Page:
July, compared with an earlier prediction of 11.2 %,Meles said in an
interview on June 19 in the capital Addis Ababa. The World Bank
underestimated electricity demand in previous years and failed to
provide funding for new power-generation projects the government had
wanted, leading to under-investment in the industry, he said. ”We could
have avoided that mistake if we had the money or had the support of our
donors,” Meles said.Ethiopia was recently able to find funding from
China and its companies to construct three dam projects.
Therefore, it appears that it is no longer prudent for Sudan’s national interest to follow Egypt’s stand since Sudan had been treated unfairly in the 1959 Agreement vide which Egypt constructed the AHD. In fact this agreement was done without the knowledge of the Ethiopian government.I t was Nasser’s era when no body dared to raise his voice !! Moreover , if Sudan continues to stand by Egypt in spite of the fact that it had been treated unfairly by Egypt in the 1959 agreement in addition to what was mentioned earlier of Egypt’s attempts to hinder Sudan’s agricultural development, Sudan will then to charged as being an accomplice with Egypt and whatever befalls Egypt will directly or indirectly befall Sudan.
In sum one sees no logic in Sudan standing or even coordinating the Nile water policies with Egypt. It is very clear that Egypt had always over the years and in a very determined way been seeking its narrow selfish interest at the expense of both Sudan and Ethiopia. The long standing position of official Egypt has to understand that no one in his/her rightful mind will ever think of depriving Egypt from having its needs of water which is its life line and had been so for centuries. Egypt has to understand that in such a globalised world it cannot go bullying its neighbours to succumb to its unjust and unfair claims on the Nile water. However, one is not very confident that Egypt will listen to the voice of reason that is why Sudan has to chart its own strategy away from Egypt .This will be the major guarantee against any foreign intervention in the affairs of the Nile Basin!!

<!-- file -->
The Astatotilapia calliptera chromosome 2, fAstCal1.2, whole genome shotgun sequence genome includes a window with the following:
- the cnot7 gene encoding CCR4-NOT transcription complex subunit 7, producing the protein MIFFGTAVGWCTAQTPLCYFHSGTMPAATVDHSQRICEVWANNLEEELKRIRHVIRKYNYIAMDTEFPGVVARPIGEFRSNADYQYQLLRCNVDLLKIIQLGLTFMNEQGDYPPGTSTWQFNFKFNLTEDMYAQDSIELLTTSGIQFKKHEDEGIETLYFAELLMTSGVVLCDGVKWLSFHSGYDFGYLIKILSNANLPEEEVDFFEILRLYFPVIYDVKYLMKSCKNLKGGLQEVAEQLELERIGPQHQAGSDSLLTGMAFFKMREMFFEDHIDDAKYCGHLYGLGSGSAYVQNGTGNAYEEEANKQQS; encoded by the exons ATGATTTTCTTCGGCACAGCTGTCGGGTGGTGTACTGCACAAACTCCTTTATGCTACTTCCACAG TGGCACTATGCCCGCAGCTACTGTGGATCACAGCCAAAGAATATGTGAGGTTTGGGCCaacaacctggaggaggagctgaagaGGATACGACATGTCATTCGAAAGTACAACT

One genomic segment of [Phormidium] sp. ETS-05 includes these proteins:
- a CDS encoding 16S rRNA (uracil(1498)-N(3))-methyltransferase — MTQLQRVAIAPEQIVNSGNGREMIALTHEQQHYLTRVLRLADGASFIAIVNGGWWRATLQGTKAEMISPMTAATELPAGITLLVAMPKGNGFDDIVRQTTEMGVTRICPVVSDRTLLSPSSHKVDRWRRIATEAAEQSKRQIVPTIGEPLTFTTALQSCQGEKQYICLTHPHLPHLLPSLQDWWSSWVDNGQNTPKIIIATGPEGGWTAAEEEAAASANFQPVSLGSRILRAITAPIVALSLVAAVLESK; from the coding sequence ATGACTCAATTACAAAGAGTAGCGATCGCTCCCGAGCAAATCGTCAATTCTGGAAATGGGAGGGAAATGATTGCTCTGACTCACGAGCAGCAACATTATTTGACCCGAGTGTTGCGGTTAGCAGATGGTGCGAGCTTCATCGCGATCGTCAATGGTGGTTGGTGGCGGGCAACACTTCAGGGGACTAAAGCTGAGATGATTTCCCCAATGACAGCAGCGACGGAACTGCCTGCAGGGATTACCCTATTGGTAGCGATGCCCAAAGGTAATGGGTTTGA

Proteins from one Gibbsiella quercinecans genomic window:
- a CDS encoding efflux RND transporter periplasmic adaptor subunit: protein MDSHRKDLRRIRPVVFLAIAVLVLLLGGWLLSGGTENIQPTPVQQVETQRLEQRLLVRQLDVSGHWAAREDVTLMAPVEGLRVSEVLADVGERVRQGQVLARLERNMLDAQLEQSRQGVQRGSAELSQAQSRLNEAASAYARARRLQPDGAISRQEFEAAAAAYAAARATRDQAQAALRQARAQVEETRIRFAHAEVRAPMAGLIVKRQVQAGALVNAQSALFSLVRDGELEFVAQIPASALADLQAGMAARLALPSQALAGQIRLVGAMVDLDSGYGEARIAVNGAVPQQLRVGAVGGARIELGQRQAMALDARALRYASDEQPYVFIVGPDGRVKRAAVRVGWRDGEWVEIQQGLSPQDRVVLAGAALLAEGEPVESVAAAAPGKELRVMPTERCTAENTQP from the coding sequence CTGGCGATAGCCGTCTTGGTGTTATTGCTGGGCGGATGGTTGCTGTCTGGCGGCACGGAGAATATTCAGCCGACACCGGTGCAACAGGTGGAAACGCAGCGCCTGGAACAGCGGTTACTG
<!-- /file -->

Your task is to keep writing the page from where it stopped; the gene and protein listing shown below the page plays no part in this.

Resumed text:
Last but not least nobody on earth can deny the fact that Egypt by virtue of its position in the Middle East had always played a very important role in helping the liberation movements in a number of African countries specially during Nasir’s rule , as well sacrificing men and machines in the Arab Israeli wars since 1948. Many African countries look up to Egypt and its leading role in the area. However , if Egypt goes on insisting to be unfair and unreasonable on the equitable distribution of the Nile waters which does not originate from Egypt, then Egypt will definitely lose the sympathy and admiration of the governments and people of the Nile Basin. In fact the Nile Basin Initiative if supported by very fair and just agreements among the various parties shall constitute an imaginative idea to insure the prosperity and welfare of the millions who had been making a living from this God’s gift ‘from which every living thing was created’.
Professor Ali Abdalla Ali, can be reached at firstname.lastname@example.org .